American Folklore: Frontier through Modern Times

William Gropper's America, its folklore. Library of Congress, Geography and Map Division

Guest Editorial by: Thomas

Many of us have witnessed various ethnic groups in the United States showcasing their cultural traditions whether at an ethnic festival or through mainstream American venues. Many of us for instance, enjoy American country music and dance ensembles. My own culture of origin prides itself in folklore.

What is folklore and is it a component of the American Ethos? The term was first coined by English scholar and antiquarian William Thoms: folk – lore, the traditional beliefs, legends, customs of a people. Such are disseminated in an informal manner but in modern times it has taken a formal focus through formations of organizations, groups and societies dedicated solely to the preservation of regional and national folklore. Music, dance, dress, myths and traditions form the body of the American folklore.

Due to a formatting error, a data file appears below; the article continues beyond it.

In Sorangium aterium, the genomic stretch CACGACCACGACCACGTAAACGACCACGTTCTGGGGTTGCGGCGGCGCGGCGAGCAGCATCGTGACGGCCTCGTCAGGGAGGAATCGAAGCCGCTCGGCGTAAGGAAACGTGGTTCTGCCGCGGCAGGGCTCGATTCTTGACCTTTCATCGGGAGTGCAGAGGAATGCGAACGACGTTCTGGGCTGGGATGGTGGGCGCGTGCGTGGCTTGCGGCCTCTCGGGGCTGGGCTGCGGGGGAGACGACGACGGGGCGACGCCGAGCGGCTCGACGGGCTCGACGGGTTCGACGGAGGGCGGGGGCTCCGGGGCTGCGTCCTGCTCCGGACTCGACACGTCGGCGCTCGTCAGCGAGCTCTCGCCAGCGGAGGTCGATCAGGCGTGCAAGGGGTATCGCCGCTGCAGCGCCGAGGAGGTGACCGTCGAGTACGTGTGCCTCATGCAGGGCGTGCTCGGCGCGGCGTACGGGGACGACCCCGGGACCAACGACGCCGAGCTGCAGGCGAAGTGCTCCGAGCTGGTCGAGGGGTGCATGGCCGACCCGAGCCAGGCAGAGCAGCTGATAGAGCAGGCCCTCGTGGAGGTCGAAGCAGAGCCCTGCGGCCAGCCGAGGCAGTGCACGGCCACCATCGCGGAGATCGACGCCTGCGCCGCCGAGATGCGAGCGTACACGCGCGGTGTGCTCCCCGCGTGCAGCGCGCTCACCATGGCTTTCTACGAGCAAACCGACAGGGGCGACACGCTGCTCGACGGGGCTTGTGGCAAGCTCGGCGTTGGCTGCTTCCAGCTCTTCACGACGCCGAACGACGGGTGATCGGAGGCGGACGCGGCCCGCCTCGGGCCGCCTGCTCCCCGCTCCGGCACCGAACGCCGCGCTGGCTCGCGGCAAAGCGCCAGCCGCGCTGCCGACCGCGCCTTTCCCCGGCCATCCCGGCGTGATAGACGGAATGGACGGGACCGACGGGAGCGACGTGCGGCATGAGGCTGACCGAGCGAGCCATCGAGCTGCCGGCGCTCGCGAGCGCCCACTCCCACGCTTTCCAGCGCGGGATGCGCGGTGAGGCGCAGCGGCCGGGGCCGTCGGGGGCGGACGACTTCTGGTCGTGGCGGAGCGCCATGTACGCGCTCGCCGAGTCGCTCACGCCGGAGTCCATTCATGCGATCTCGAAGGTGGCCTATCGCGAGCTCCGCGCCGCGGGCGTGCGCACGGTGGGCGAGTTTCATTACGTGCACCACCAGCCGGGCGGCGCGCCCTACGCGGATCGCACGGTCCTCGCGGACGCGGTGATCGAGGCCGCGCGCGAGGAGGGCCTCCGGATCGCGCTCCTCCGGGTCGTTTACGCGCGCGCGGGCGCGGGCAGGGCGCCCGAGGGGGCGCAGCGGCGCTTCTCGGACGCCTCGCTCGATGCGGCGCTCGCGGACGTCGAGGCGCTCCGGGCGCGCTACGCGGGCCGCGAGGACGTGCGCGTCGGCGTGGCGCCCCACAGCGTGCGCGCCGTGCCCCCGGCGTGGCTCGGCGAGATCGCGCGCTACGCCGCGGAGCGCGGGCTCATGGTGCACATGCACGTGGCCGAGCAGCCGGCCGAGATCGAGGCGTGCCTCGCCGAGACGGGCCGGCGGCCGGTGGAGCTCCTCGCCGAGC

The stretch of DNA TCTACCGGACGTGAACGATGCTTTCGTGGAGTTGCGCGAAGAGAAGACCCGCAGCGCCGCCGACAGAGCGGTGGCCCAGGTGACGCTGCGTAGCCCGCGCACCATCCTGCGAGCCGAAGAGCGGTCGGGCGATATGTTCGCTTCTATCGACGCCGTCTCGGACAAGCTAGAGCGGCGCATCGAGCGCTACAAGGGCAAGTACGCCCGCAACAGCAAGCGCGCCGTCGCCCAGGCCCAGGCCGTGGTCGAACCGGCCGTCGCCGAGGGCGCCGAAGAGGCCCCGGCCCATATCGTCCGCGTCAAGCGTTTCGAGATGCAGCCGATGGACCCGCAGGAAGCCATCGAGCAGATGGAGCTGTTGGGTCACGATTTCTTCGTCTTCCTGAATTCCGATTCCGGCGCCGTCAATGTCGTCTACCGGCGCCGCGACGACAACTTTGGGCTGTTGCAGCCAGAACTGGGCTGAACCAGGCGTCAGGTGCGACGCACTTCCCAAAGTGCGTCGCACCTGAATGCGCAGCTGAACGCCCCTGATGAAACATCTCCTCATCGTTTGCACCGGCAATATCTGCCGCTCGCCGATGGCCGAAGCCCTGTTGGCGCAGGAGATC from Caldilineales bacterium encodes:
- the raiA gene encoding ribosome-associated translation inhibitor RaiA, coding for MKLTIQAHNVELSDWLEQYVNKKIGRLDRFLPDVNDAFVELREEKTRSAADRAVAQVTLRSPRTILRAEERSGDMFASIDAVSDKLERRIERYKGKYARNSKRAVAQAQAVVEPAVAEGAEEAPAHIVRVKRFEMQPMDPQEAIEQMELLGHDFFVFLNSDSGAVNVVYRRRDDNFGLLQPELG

Many American pioneers were instrumental in establishing folklore as an integral component of the American Ethos. Among those were Paul Bunyan, John Henry, Sally Ann Crockett, Davy Crockett and Geronimo.

The question to you, the reader, is this: how has American folklore affected your development as an American and through which of its many mediums?

About the opinions in this article…

Any opinions expressed in this article are the opinions of the author and do not necessarily reflect the opinions of this website or of the other authors/contributors who write for it.